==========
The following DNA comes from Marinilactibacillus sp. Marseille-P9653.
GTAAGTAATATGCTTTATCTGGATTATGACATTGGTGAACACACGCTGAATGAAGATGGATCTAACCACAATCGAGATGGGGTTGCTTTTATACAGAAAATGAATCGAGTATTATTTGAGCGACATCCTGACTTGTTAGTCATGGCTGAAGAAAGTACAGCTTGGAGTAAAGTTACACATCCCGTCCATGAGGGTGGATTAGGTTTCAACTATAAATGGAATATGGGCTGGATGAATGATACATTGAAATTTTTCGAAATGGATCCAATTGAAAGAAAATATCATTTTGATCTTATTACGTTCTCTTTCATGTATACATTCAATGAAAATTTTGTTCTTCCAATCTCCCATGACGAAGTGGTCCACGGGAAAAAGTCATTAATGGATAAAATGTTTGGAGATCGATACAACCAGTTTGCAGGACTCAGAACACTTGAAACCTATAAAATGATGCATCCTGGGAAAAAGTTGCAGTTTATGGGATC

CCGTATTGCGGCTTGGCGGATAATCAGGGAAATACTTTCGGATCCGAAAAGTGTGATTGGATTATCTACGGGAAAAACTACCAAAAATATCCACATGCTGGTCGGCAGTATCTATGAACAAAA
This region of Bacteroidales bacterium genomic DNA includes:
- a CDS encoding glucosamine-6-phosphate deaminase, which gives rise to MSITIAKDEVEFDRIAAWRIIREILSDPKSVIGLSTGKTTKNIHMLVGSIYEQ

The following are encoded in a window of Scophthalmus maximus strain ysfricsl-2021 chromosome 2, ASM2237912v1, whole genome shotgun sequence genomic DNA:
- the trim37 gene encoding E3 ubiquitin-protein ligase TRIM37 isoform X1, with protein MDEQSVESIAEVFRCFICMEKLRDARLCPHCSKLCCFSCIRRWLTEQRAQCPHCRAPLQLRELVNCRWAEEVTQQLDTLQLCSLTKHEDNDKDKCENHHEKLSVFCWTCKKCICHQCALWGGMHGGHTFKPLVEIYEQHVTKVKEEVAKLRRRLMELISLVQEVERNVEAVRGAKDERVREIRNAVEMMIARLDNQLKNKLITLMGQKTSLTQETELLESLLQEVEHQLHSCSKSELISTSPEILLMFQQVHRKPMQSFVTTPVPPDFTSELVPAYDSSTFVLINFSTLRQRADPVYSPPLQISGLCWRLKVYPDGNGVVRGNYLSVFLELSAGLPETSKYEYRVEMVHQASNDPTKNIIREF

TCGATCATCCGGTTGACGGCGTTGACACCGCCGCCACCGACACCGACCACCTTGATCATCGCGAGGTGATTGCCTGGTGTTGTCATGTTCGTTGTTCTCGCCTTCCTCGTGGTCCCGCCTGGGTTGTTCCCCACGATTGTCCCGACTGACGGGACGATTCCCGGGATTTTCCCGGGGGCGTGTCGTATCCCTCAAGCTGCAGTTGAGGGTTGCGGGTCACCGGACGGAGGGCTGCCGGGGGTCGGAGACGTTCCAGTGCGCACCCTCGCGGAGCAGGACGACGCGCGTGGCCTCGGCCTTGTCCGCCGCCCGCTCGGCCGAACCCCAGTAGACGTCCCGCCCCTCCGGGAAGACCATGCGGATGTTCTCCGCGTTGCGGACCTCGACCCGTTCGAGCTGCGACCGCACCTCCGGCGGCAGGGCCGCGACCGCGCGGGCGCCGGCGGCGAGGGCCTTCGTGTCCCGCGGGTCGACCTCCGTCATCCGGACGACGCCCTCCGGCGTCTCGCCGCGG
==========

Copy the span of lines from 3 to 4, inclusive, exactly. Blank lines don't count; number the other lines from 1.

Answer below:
CCGTATTGCGGCTTGGCGGATAATCAGGGAAATACTTTCGGATCCGAAAAGTGTGATTGGATTATCTACGGGAAAAACTACCAAAAATATCCACATGCTGGTCGGCAGTATCTATGAACAAAA
This region of Bacteroidales bacterium genomic DNA includes: